Small businesses not reaping their share of pandemic awards.  The Defense Logistics Agency has awarded hundreds of millions of dollars in contact for the Federal response to the pandemic.  DLA’s director of small business said that they are seeing fewer small businesses in its traditional supplier base competing for contracts in the wake of the coronavirus pandemic.   Thee director of the DLA’s Office of Small Business Programs, Dwight Deneal, said that the agency plans to roll out a new virtual outreach effort next month to reengage its small suppliers.  The Pentagon faces congressional scrutiny amid reports it awarded lucrative contracts for disposable medical gowns to a handful of unexpected and inexperienced companies despite bids from more than 100 vendors with track records of

Commissary at Naval Submarine Base Groton temporarily closes to deal with COVID.  In an October 12 release, the base said that the store would be closed until further notice after an “after hours stocker” tested positive.  The store is being inspected by a health team.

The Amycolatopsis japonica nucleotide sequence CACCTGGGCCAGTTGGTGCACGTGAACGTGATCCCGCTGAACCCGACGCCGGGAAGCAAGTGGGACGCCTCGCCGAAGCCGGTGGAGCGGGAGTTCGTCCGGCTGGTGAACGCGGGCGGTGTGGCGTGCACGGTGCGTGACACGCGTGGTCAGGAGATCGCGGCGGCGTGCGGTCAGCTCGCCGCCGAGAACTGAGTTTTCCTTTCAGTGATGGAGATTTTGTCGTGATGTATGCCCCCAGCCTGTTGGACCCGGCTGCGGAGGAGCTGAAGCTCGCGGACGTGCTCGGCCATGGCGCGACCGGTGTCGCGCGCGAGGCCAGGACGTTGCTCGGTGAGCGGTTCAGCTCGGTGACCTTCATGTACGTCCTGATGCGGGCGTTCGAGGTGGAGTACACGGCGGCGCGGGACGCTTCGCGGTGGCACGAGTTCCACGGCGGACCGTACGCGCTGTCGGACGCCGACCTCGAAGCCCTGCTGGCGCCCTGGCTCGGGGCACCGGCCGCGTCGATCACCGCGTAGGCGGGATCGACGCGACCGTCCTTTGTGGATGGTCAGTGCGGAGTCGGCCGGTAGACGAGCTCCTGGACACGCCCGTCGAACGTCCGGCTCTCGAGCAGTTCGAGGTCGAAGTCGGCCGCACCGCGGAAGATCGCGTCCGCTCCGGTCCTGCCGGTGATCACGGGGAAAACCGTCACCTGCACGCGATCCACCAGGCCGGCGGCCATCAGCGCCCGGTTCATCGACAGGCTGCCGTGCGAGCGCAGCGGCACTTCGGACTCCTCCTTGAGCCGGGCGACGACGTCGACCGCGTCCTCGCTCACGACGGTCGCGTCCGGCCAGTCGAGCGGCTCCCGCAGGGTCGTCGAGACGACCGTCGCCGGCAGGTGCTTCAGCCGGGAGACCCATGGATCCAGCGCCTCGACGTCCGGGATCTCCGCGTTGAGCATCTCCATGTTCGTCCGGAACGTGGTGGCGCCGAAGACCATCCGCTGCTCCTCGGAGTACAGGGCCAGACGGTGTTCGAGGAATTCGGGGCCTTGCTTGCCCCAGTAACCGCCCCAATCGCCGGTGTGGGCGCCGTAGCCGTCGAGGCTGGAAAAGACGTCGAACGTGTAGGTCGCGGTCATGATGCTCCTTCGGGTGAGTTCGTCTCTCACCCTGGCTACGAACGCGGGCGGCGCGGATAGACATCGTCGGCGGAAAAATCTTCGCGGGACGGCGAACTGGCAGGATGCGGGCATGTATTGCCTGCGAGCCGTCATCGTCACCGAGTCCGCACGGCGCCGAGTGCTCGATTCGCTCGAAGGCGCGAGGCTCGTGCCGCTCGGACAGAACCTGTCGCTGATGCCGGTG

Amazon and Spartan Nash.  Spartan Nash, a major commissary distributor, has struck a deal with Amazon where the online retailer will become one of its largest shareholders. The company issued stock warrants to Amazon and said in its SEC filing that the warrant for the Amazon affiliate comes “in connection with its entry into a commercial agreement with Amazon.” Spartan has had had Amazon as a customer for at least four years when in 2016 they did a deal to supply dry and chilled dry and chilled groceries to Amazon distribution centers, including support of the Seattle-based e-tailer’s Amazon Prime Now grocery delivery program and emerging AmazonFresh perishables delivery service.  SpartanNash is the nation’s fifth-largest food distributor, operating 12 grocery distribution centers and seven military DCs. The company also operates 155 corporate-owned supermarkets in nine states and supplies more than 2,100 independent grocers nationwide.